News

A bill filed this week by Sens. Wells, Brock, Wade and Soucek would limit school employees’ political activities — and while it only pertains to what teachers can and can’t do during working hours, some are concerned the bill could keep teachers from speaking out altogether on issues they care about.

“I think it could have a chilling effect,” said Guilford County Spanish teacher Todd Warren in an interview with the Greensboro News & Record on Thursday. “Teachers aren’t the most politically active people anyway, but right now there are a lot of people who are afraid for their jobs if they speak out on some of these issues. This could just make that worse.”

Senate Bill 480 would disallow school employees from working on political campaigns during working hours, use the authority of his or her position to secure support or opposition for a political candidate, and use public funds to these ends. Read More

News

Guilford County Schools chief Maurice “Mo” Green is asking the county for an additional $26 million in local funds to help fill the gaps that schools are facing thanks to years of disinvestment in public education by state lawmakers.

The News & Record reports that school leaders say they’re persistently seeing increased needs and mandates but dwindling funds.

“We’re just not doing what we know is educationally sound for children,” Guilford schools superintendent Green said Tuesday.

The $26 million would go toward mitigating some of the following scenarios Guilford schools are dealing with, according to the N&R:

  • Enrollment has increased by more than 1,200 students since 2008-09 but there are 185 fewer full-time teacher positions, district figures show.
  • The fiscal 2015 budget included almost $18 million in reductions and included a dip into the school system’s fund balance.
  • The amount of local funds allocated per student has steadily dropped over seven years from $2,416 to $2,340.
  • The school system hopes to avoid increasing class sizes once again and have enough funds to provide students and teachers with the resources they need, like textbooks.

Governor McCrory’s latest budget proposal would translate to a $4.4 million loss for Guilford County schools that would sap funds for teacher assistants and driver’s education, among other line items. Read More

News

Virginia Governor Terry McAuliffe signed into law last Thursday a bill that repeals the state’s A-F school grading system – an accountability mechanism similar to North Carolina’s own new model that grades public schools largely on the basis of how students perform on standardized tests.

A Republican Senator, Virginia Rep. Richard Black, introduced the bill to repeal A-F school grades late last year because, he said, public schools receiving F grades would be unfairly stigmatized and such schools would find recruiting new teachers very difficult, according to Education Week.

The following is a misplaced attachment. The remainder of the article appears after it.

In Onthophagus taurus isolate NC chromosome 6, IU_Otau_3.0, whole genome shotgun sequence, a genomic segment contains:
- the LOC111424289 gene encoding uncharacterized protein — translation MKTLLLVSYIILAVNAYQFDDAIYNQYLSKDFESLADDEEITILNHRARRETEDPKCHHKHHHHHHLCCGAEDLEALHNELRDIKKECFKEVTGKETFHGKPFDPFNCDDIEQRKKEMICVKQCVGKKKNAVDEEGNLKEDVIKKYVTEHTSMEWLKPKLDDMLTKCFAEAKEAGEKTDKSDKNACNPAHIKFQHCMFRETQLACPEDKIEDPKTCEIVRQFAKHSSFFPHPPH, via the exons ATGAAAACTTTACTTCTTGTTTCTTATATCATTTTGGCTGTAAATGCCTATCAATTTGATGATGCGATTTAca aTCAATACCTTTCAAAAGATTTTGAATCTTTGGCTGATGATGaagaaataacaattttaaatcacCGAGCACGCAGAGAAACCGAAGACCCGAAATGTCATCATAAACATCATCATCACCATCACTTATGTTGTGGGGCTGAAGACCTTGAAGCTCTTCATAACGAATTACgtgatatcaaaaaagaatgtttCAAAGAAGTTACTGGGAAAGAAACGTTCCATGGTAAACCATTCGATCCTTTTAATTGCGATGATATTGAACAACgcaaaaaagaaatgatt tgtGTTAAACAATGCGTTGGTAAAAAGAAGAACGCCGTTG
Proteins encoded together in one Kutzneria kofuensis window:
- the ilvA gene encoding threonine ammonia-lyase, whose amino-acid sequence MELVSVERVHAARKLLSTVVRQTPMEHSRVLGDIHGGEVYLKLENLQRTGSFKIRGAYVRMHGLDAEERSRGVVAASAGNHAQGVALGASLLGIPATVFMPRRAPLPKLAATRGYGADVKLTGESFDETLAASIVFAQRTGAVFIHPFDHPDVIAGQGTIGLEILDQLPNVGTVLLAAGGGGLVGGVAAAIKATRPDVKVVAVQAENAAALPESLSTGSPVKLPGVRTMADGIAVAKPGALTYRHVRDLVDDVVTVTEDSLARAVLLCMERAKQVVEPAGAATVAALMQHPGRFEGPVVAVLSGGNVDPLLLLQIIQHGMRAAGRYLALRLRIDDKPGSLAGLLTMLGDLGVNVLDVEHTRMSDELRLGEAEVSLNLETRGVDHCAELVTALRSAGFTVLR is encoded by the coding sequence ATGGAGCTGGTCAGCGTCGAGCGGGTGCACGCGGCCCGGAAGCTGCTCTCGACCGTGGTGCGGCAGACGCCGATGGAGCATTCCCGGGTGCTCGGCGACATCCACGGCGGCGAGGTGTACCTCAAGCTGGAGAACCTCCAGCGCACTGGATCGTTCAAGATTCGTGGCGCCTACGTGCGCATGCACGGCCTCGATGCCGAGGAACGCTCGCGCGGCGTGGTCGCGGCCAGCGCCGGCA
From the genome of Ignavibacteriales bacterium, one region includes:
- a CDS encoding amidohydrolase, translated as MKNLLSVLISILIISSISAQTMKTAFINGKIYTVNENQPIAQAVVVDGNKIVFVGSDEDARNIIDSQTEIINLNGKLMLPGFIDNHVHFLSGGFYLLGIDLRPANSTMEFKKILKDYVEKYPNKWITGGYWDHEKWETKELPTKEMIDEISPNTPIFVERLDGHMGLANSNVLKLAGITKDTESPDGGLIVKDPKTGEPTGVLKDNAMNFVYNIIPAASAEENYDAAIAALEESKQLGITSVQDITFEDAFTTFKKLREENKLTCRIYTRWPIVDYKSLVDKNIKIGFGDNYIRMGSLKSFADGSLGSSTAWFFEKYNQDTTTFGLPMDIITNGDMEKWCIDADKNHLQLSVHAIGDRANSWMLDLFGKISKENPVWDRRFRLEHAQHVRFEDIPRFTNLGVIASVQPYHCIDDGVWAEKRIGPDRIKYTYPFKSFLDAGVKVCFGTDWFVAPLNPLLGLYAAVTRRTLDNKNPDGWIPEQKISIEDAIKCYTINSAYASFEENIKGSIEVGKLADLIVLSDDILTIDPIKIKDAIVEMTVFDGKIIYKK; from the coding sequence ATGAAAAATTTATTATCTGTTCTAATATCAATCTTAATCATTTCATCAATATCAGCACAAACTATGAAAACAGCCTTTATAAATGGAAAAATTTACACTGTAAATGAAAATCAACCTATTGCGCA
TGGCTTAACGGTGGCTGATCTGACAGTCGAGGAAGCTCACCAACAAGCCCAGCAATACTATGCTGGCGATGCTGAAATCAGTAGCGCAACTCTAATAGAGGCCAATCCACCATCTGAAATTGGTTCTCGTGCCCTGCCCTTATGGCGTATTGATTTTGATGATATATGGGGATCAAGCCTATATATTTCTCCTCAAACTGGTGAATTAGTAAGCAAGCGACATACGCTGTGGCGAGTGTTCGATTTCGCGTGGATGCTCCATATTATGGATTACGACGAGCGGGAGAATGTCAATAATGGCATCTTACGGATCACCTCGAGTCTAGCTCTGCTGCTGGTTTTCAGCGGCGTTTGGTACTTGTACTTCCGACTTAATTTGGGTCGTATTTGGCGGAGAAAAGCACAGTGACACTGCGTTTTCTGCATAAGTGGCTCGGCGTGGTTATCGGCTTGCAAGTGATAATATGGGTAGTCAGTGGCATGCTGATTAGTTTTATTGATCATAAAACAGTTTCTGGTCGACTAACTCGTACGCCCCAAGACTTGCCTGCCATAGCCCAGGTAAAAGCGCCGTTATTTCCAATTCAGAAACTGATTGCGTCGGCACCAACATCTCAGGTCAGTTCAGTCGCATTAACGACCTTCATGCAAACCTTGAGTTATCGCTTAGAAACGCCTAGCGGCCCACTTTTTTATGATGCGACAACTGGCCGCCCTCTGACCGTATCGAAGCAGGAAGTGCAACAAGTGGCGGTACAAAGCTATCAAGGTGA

Virginia’s A-F school grading system was enacted in 2013 by then-Gov. Bob McDonnell, but never put into place thanks to a two-year delay ordered by lawmakers.

In North Carolina the A-F school grading system, which has been assailed by critics as nothing more than a proxy for which schools serve high poverty student populations, now awards letter grades to every public school beginning with data from the 2013-14 school year. Read More

News

The Greensboro News & Record reported this weekend that the Houston Independent School District, which is led by former Guilford County schools chief Terry Grier, held another job fair for teachers at a hotel on Saturday.

Houston is offering starting teachers with no experience $49,100 — a far cry from North Carolina’s current base starting salary of $33,000 (some local districts offer salary supplements).

Depending on experience, Houston’s salaries could top $80,000 for some teachers. In North Carolina, base teacher salaries max out at $50,000.

“The bottom line is we have to provide for our families and provide for ourselves,” Jeff Roberts, a Thomasville teacher told media at a news conference to discuss concerns about teacher pay in North Carolina.

The lure of higher pay is pulling teachers away from North Carolina, harming the state’s future, Democratic leaders said at that news conference held outside the DoubleTree Hotel by Hilton.

Houston held job fairs for teachers twice in 2014, in Raleigh, Greensboro and Charlotte.

The National Education Association estimates that North Carolina will rank 42nd in teacher pay in 2015 — that’s with the average 7 percent pay raise lawmakers enacted last year and well below Senate leader Phil Berger’s estimation that the pay bump would bring North Carolina up in the rankings to 32nd.

Read more about the Houston job fair for teachers over at the News & Record.

Commentary

It’s been a busy couple of weeks at the General Assembly, now that there’s no longer any snow or ice to contend with (our neighbors in DC are not so lucky on this first day of spring).

Lawmakers have set their sights already in the 2015 session on a number of education policy reforms, and here are some of those bills to track in the weeks ahead.

SB272: Eliminate Personal Education Plans

Filed by Sens. Jerry Tillman and Tom Apodaca, this bill would jettison PEPs, which are intended to provide additional academic supports to at-risk, academically struggling students.

Some teachers are cheering the proposition, saying it’s an unfunded mandate resulting in unnecessary amounts of paperwork. Others worry about taking away helpful interventions from underperforming students in an era of increased accountability. Read more here.

The bill will be heard in a Senate rules committee on a date TBD. A companion bill is in the House. Read More